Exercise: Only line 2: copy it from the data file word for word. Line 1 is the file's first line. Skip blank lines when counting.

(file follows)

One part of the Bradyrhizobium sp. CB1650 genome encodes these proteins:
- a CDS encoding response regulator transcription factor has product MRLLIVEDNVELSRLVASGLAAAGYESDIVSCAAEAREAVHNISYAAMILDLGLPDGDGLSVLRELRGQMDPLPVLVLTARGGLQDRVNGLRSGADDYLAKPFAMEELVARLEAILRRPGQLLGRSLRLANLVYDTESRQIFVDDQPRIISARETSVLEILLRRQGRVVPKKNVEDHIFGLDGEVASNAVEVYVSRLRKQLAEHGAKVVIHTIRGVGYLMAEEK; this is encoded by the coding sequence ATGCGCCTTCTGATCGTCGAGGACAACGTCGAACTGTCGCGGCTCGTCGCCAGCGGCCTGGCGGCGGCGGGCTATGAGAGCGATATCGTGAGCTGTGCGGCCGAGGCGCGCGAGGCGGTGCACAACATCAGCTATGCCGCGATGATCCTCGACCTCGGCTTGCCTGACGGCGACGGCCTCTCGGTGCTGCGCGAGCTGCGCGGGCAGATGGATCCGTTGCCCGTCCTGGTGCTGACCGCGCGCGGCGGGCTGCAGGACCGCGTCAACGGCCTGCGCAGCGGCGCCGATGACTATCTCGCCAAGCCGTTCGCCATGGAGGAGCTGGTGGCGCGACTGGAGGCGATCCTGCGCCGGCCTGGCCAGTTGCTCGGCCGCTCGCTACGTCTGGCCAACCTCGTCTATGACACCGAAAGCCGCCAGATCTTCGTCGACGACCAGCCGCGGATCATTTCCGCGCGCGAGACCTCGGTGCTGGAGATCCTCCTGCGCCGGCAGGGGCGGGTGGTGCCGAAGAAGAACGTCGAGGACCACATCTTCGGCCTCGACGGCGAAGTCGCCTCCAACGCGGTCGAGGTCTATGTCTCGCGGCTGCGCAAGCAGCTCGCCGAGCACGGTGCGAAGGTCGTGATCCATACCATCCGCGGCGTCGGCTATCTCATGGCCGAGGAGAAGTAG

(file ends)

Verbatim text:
- a CDS encoding response regulator transcription factor has product MRLLIVEDNVELSRLVASGLAAAGYESDIVSCAAEAREAVHNISYAAMILDLGLPDGDGLSVLRELRGQMDPLPVLVLTARGGLQDRVNGLRSGADDYLAKPFAMEELVARLEAILRRPGQLLGRSLRLANLVYDTESRQIFVDDQPRIISARETSVLEILLRRQGRVVPKKNVEDHIFGLDGEVASNAVEVYVSRLRKQLAEHGAKVVIHTIRGVGYLMAEEK; this is encoded by the coding sequence ATGCGCCTTCTGATCGTCGAGGACAACGTCGAACTGTCGCGGCTCGTCGCCAGCGGCCTGGCGGCGGCGGGCTATGAGAGCGATATCGTGAGCTGTGCGGCCGAGGCGCGCGAGGCGGTGCACAACATCAGCTATGCCGCGATGATCCTCGACCTCGGCTTGCCTGACGGCGACGGCCTCTCGGTGCTGCGCGAGCTGCGCGGGCAGATGGATCCGTTGCCCGTCCTGGTGCTGACCGCGCGCGGCGGGCTGCAGGACCGCGTCAACGGCCTGCGCAGCGGCGCCGATGACTATCTCGCCAAGCCGTTCGCCATGGAGGAGCTGGTGGCGCGACTGGAGGCGATCCTGCGCCGGCCTGGCCAGTTGCTCGGCCGCTCGCTACGTCTGGCCAACCTCGTCTATGACACCGAAAGCCGCCAGATCTTCGTCGACGACCAGCCGCGGATCATTTCCGCGCGCGAGACCTCGGTGCTGGAGATCCTCCTGCGCCGGCAGGGGCGGGTGGTGCCGAAGAAGAACGTCGAGGACCACATCTTCGGCCTCGACGGCGAAGTCGCCTCCAACGCGGTCGAGGTCTATGTCTCGCGGCTGCGCAAGCAGCTCGCCGAGCACGGTGCGAAGGTCGTGATCCATACCATCCGCGGCGTCGGCTATCTCATGGCCGAGGAGAAGTAG